Culver City Observer -

Kid In A Candy Store

Smart And Spicy


Top news first, candy store second: My favorite film from the COLCOA French film festival won the audience award for best film. I'm sure it will get a distributor; when it finds its way into theaters, you must see "Mr. and Mrs. Adelman." You'll love it! * * * COLCOA. LAJFF. LAAPFF. SEEfest. CATE. What do these mean? There were five film festivals here last week; it's an enchanted candy store. COLCOA, charming acronym for LA: City of Light, City of Angels, superlative French films carefully chosen. LAJFF, LA's Jewish Film Festival, spread at theaters throughout the area, films for thought and delight. LAAPFF? SEEfest? CATE? Are we spoiled for choice, or spoilt? British people say "spoilt," translating to "spoiled" in the U.S. Does tomato/ to-MAH-to matter when it translates the same? Spoilt for choice: "to have so many good possible choices that it is difficult to make a decision." (Cambridge Idioms Dictionary, 2nd ed.) Indeed - how to choose? * * * Instinct guided me. CATE, Cinema on the Edge, seemed tiny, with a good feeling; it looks, as the Germans say, echt. CATE's wants to "shine the light on indie gems." The goal: give independent filmmakers exposure, increasing their chance to sell films. When I learned it's in a soaring white Frank Gehry building, in the heart of Santa Monica, I couldn't resist. CATE's films have a "unique voice, a challenge to what is expected and accepted in the medium." It's a real community, with classes and events, created by Artistic Director Michelle Danner.

"Now more than ever, it's important people's voices get heard," Michelle told me. "Everybody is a winner, truly, who gets to do an independent movie." I found CATE quite touching: the smaller venue and younger festival make CATE seem like the little guy trying harder; it felt homespun and sweet. Opening Night's "Wild Prairie Rose," was a love story in 1950's South Dakota, where women's roles were starting to change. On a sunlit deck before the movie, I talked with the woman next to me, who said she was anxious. The festival's informality meant you just bumped into the film's director, just like that. "I'm so nervous," Deborah LaVine said. "Why?" "My students are here." "That makes you nervous?" "Now they'll see what I teach. It makes me nervous." LaVine didn't have to be nervous; everyone loved the film. "Wild Prairie Rose" examines a time when when women's roles were pre-set. "It's a love letter to the place, while dealing with repression of women at a particular time," said La Vine. "What if you're slightly different in a place that truly reveres being the same?" she asked. Remember, this was before AIDS, texts, and hookups. CATE's setting was so unpretentious that when I asked the woman on my right why she came, she shyly said, "I'm in the film." I asked if she's the star, but she said no, just the mother. She was terrific. In person, Suanne Spoke's pretty, and blonde, and vivacious; I don't want to reveal too much, but her character in the film seemed much older, facing health challenges. She was courageous in the role. Suanne also teaches. "I love teaching; it's a 'Pay It Forward' situation." * * * LAAPFF, LA Asian Pacific Film Festival, had over 180 films from 31 countries, opening with "Better Luck Tomorrow" in 35mm, a special 15th anniversary screening with director Justin Lin in person. The range of films at LAAPFF was astonishing; so much choice of geographical areas and subjects. It was all tempting; then there was the special program commemorating the Rodney King verdict's 25th Anniversary.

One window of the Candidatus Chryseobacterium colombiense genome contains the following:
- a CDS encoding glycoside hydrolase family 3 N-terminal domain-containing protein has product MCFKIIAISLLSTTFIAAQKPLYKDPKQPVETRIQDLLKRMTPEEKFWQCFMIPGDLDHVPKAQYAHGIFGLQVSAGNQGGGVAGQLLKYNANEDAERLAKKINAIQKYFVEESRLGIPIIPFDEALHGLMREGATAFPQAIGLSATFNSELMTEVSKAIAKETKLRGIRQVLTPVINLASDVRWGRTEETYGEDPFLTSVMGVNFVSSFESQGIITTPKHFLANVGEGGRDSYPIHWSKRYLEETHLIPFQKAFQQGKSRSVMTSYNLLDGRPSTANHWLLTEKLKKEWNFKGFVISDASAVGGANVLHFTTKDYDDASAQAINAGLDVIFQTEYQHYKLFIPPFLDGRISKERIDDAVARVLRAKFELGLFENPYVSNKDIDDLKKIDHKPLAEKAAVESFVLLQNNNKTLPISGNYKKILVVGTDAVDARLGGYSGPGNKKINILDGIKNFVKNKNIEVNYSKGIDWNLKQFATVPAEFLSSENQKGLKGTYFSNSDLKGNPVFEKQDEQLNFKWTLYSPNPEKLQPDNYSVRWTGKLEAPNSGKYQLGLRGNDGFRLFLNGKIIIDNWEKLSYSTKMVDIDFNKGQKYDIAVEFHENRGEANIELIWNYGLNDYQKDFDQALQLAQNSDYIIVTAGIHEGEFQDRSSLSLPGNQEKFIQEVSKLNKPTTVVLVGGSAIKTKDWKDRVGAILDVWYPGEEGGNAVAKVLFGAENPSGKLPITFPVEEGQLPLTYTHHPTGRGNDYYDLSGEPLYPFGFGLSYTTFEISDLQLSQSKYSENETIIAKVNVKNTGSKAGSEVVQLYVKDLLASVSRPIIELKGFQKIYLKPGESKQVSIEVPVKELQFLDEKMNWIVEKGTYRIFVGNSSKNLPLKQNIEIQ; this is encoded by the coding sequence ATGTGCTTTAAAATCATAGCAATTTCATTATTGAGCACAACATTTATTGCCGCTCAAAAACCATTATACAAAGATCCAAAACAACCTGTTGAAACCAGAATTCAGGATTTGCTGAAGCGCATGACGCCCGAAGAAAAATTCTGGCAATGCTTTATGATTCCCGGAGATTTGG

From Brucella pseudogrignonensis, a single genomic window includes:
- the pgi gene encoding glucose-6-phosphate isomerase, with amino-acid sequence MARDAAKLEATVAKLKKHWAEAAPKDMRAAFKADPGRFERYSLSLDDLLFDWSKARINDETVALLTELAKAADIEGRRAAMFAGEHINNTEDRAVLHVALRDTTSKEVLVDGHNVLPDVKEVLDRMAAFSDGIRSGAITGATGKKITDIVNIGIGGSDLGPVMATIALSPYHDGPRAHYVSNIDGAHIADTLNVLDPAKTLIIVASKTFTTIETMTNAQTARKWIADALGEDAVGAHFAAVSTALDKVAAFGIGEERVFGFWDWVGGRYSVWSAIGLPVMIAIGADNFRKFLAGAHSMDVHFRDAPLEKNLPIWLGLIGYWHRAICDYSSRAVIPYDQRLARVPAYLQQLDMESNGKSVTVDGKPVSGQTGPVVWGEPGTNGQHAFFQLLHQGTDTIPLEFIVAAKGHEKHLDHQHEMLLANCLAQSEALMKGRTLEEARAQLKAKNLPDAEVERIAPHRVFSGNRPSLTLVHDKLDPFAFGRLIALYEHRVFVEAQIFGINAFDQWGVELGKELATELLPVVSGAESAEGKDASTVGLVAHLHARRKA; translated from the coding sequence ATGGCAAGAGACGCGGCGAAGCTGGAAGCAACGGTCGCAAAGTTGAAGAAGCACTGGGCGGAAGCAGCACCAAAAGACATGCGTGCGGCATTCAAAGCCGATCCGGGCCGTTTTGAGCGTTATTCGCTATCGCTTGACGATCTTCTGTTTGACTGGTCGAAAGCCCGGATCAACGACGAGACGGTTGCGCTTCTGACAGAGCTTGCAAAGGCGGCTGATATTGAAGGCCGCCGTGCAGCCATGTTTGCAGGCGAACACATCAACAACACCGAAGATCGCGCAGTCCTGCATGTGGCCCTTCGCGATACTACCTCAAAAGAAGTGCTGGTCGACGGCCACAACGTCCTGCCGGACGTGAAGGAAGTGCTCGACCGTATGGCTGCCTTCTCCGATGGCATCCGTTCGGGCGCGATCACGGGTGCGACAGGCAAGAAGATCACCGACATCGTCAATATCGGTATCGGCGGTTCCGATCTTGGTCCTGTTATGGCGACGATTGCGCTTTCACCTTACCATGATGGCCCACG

I'm looking forward to seeing Colombus on closing night (too late for this column's deadline). It promises stunning architecture, growing more intimate along with the characters. Will the sculpture be more striking than the story? It's love and art, in the small town of Columbus, Indiana. This poetic first film is by Korean director Kogonada (he chose his own one-word-only name.) * * * SEEfest, the 12th Annual South East European Film Festival, gives a chance to learn about a part of the world you may not know. With art and a conference for filmmakers, this year's focus was the Balkans and Caucasus. "A specific brand of humor and zest for life," helps transcend borders, according to Festival Director Vera Mijojlic. Shown in multiple venues, even the shorts had world premieres. Opening night's "The Constitution," says it's "a love story about hate." With Serbian and Croatian actors, it's funny, about people struggling in close circumstances, whose prejudices bump against different religions, sexual orientation, nationality and economic levels. "Glory," is about a railway worker who finds millions of dollars in cash, with hilarious complications. From Bulgaria, it's won awards at 19 film festivals. I liked a special screening of "Hotel Sacher," about Vienna's most famous hotel. I still remember having their famous black forest cake while I was studying in Vienna. SEEfest also had a Business of Film Conference. I wanted to go, but how to be in three places at once? So many great films, so little time. What flavor would you choose? ______________________________________________ Carole Bell is a writer interested in everything. You can write to her at:


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